The state’s new auto sales regulation was written by the California Air Resources Board (CARB) and introduced to the public via a news conference Wednesday. It will require that all new passenger vehicles reach a zero greenhouse gas emissions target by 2035, effectively requiring California drivers to opt for electric cars (or buy a gas vehicle out of state). Legislators set two deadlines along the way: by 2026, 35 percent of new vehicles must produce zero emissions. In 2030, that number jumps to 68 percent. The regulation leaves a little bit of wiggle room for plug-in hybrids, which can make up a maximum of 20 percent of new car sales after 2035. Eligible hybrids will need to be capable of running at least 50 miles on batteries before using gas. Used car sales will be unaffected.
The regulation is expected to cut California’s greenhouse gas output in half by 2040. Prior to that, it’ll reduce the presence of smog-forming nitrogen oxides by at least 25 percent.
“The climate crisis is solvable if we focus on the big, bold steps necessary to stem the tide of carbon pollution,” Governor Gavin Newsom said Wednesday during the news conference. “California now has a groundbreaking, world-leading plan to achieve 100 percent zero-emission vehicle sales by 2035. It’s ambitious, it’s innovative, it’s the action we must take if we’re serious about leaving this planet better off for future generations.”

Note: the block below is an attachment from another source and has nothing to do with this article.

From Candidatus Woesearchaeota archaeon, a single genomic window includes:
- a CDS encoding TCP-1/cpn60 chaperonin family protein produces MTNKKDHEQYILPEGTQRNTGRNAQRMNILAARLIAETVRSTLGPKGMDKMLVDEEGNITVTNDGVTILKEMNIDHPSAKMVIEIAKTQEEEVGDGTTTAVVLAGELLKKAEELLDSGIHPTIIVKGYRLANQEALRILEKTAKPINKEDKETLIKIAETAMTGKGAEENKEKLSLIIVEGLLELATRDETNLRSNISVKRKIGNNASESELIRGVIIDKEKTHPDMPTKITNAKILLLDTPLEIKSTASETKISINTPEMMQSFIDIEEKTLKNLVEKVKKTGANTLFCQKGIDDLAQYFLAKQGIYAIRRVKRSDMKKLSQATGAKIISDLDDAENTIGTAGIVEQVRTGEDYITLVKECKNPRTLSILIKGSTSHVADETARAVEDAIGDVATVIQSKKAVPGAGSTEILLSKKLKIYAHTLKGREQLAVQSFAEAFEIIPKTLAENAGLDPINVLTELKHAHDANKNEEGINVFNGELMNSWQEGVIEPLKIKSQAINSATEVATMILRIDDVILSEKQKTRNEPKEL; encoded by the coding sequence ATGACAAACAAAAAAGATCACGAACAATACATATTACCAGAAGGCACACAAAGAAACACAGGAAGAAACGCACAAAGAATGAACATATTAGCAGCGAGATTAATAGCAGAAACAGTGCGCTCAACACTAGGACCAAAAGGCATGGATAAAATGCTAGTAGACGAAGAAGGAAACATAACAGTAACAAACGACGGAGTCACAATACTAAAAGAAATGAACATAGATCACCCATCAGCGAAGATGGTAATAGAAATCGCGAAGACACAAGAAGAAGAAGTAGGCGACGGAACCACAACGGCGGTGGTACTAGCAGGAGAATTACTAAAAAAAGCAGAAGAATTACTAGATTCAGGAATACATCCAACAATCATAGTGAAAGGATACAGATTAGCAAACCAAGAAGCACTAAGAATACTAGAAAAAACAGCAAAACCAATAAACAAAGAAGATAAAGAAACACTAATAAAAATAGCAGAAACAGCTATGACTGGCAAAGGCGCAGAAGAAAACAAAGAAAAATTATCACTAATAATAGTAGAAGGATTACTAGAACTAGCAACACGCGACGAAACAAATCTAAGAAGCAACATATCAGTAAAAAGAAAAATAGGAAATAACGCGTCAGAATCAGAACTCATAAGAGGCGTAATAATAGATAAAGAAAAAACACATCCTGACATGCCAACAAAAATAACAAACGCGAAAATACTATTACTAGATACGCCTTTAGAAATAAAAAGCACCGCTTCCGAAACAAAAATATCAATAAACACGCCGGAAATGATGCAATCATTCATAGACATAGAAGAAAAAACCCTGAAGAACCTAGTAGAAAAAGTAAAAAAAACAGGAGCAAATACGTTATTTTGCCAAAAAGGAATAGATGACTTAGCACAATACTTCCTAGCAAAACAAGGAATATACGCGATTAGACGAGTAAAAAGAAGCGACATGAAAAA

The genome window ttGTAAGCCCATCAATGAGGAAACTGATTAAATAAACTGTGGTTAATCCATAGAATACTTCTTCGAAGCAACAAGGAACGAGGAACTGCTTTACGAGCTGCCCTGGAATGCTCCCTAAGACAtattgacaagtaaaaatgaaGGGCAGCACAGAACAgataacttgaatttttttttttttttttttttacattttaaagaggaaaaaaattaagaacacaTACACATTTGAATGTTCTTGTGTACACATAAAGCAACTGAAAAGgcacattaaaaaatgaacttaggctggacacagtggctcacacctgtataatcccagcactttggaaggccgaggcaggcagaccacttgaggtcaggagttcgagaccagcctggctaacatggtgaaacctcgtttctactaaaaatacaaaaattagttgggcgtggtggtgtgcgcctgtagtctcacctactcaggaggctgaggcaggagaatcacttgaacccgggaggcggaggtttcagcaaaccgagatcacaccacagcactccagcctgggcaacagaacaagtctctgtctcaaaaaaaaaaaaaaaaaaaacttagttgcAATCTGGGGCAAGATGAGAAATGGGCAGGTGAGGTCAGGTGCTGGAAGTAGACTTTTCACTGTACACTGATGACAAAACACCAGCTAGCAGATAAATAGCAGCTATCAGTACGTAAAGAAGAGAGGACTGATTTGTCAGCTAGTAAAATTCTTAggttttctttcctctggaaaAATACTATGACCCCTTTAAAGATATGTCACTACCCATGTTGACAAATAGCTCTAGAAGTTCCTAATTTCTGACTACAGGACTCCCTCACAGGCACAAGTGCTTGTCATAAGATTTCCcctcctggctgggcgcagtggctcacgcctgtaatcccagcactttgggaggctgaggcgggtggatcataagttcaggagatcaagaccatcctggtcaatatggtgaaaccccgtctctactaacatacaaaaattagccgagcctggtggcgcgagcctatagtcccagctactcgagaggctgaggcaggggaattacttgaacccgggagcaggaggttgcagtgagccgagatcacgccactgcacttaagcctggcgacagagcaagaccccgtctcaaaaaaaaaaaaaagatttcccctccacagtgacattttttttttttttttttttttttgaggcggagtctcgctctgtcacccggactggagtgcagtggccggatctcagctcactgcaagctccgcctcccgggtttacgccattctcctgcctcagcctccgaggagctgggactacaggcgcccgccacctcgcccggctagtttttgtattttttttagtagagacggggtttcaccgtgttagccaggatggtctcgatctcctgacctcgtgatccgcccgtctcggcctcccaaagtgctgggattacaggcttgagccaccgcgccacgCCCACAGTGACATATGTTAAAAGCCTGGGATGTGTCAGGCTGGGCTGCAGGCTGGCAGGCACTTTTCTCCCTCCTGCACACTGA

The final step in cementing the new regulation is to send it to the Environmental Protection Agency (EPA), where it’s expected to be signed without issue. Though California is allowed the unique ability to regulate car sales in a way no other state can, other states, like New York, New Jersey, and Washington, are expected to follow California’s lead as closely as they can.
The restrictions will no doubt have some drivers upset over the loss of their favorite gas-powered models, but if capitalism truly drives innovation (pun not intended), automakers will find a way to bring those fan favorites back to life. In fact, they already are: Last week Dodge announced an all-electric Charger, which is expected to hit dealerships in 2024. Ford, meanwhile, is poised to put out a relatively affordable electric version of the F-150, called the F-150 Lightning; on the other end of the budget spectrum, an electric iteration of the traditionally gas-guzzling Land Rover will hit streets next year.